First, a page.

Biomass imports need European hub – Port of Rotterdam
By Argus Media
October 11, 2012, London, UK — The biomass market must develop economies of scale with shipping and logistics if it is to see the same growth that the coal market has seen, according to the Port of Rotterdam.
By Argus Media
Wood pellet imports should be concentrated into hub ports in large vessels, according to the port, and then distributed deeper into Europe.
“Currently in northwest Europe, it is still more profitable to burn coal over biomass in co-firing plants,” Port of Rotterdam dry bulk business developer Hugo du Mez said at the 12th Industry Forum Pellets in Berlin yesterday. “We need to reduce the cost of pellets to make them more profitable, and the only way to do this is by creating smart solutions regarding logistics.”
By 2015, 80,000t Panamax vessels will transport wood pellets into northwest Europe from the US, Canada and possibly other production areas such as Brazil, according to du Mez.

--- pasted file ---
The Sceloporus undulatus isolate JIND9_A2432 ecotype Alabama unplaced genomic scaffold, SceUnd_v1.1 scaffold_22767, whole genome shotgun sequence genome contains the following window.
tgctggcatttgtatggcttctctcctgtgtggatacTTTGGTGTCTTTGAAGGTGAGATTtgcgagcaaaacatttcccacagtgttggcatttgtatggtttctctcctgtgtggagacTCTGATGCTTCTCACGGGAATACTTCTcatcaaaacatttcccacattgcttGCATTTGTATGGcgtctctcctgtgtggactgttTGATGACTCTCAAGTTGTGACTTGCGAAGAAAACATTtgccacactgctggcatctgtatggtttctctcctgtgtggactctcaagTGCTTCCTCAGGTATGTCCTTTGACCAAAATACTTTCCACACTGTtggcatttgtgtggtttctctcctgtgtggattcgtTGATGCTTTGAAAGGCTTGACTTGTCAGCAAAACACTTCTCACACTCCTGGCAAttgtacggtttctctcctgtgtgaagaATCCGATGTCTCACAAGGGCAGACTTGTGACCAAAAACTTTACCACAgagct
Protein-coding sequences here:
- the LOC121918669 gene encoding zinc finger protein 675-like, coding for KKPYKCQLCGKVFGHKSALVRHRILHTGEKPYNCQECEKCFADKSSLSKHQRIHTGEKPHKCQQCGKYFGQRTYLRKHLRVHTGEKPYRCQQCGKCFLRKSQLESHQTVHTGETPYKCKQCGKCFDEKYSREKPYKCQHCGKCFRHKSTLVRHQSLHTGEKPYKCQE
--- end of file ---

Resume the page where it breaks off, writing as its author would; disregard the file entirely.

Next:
“We can make comparisons to the coal market — on an annual basis we see around 125mn t of thermal coal delivered into Europe in large Capesize vessels,” du Mez said. “A few large ports have become coal hubs, with large strategic stocks and therefore security of supply. We believe this will also happen in the biomass market.”
The Port of Rotterdam handled 435mn t in 2011, of which around 1mn t was wood pellets. The port has 500,000m3 of covered storage and is investing in increasing this capacity. It will also have two co-fired power plants operational by next year with Germany's Eon and Belgium's Electrabel constructing on site. It is reserving a plot at its new Maasvlakte 2 terminal to create a “bioport” – which will include biomass, biofuel and biochemical operations.
“Rotterdam is an ideal port to act as a biomass hub,” du Mez said. “It has a central location for further biomass distribution, and it is also a biomass power producer. When demand increases and larger vessels are deployed for wood pellet shipping, the use of a hub port will create these economies of scale.”
There are several stevedores handling biomass at the port, including EBS, Marcor, EMO, RBT and ZHD.
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